Rosie Green, who now enjoys the very grand title of weaver in residence, came on the scene in 2014 following a suggestion that Pat talked to the tutor of this talented then second-year textile student at Central St Martins.
A meeting in London went well and Rosie and her fellow students (22 girls, one boy) all spent a day on Romney Marsh. “It was 6 February, dull, dark and horrible” recalls Pat.
“They came down in the Watford Football Club coach, complete with casino and oven in the back, and visited the lighthouse, Prospect Cottage, had lunch at The Pilot ran around Dungeness in the rain and simply fell in love with the place.”
The group also visited Wimble Farm (many of these city kids had never been on a farm before) and a graders at Smeeth, where they met representatives from British Wool and were shown parts of the fleece.
On their return the students had six weeks to design tweed cloth with a particular gentleman in mind, based on the Romney Marsh and in particular Dungeness and the historic Marsh churches.
Pat was part of the judging panel that had the difficult task of choosing three winning designs. This in turn led to the opportunity to produce designs rooted in the Kent landscape for Royal St George’s Golf Club in Sandwich.
“We knew they would only go for a bespoke tweed if it was completely unique to them and based on their heritage,” says Rosie.
“So we travelled around the links on a golf buggy with a botanist from the Royal Botanical Society to look at plants that were native to the area, like the lizard orchid and Viper’s bugloss – then started to colour match them.
“I spent a whole day going through photo albums and archives to understand the club’s history and identity. We looked at past presidents and members (who included Ian Fleming) to get ideas and develop a colour palette and ultimately a 12-piece collection.”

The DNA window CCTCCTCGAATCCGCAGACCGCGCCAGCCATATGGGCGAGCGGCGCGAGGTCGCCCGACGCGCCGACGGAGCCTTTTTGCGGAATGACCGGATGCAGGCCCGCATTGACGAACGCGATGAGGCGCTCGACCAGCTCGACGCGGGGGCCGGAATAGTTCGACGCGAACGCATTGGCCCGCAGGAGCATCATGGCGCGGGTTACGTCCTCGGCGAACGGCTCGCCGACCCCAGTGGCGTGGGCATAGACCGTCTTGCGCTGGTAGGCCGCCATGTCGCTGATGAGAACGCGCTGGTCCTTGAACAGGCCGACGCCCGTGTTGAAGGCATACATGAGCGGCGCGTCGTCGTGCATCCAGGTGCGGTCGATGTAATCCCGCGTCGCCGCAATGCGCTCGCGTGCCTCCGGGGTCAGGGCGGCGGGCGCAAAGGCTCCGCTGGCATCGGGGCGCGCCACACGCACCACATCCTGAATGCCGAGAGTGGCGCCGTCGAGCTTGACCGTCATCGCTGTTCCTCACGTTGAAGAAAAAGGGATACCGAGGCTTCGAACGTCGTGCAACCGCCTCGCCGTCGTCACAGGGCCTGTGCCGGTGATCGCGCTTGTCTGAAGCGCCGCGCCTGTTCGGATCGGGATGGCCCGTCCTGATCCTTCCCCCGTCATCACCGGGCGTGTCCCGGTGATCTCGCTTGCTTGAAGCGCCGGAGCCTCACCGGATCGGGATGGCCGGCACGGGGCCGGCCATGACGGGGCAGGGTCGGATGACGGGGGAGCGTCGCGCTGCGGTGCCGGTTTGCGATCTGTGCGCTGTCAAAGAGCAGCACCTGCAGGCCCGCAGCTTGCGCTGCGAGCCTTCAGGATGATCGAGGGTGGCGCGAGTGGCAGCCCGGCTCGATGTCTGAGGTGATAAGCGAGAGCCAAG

It took a panel from the golf club three months to pick the final design, but the winning Club tweed is now being made into everything from curtains and cushion covers to the beautiful bespoke cape High Sheriff of Kent Remony Millwater is modelling for us on the previous page.
In 2015 the Heritage Collection was launched – marketed nationally to Savile Row and internationally by Yorkshire cloth merchant Dugdale Bros.
Three years later, the move to its current Old Romney location, The Granary, enabled a weaving hub, showroom, and administrative centre to be established, with locally made products in Romney tweed for sale, plus popular weaving courses led by Rosie.
Last year, a new collection inspired by the changing seasons of the marshland and shingle was produced and a Fashion Challenge project set up with Sandwich Technical School and The Marsh Academy, where students learnt to design and weave their own tweed.
The team used lockdown to update its website, launch online sales for its products (which would make perfect Christmas presents) and design a new collection.
The driving need now is to find new premises by the end of 2020 and, with the right kind of support and backing, maybe one day soon achieve that dream of building a Mill on the Marsh – boosting both tourism and job prospects in this glorious but deprived region. If you can help, please get in touch.
The Granary, Jessamine Farm, Romney Marsh TN29 9SG
firstname.lastname@example.org, 01797 364186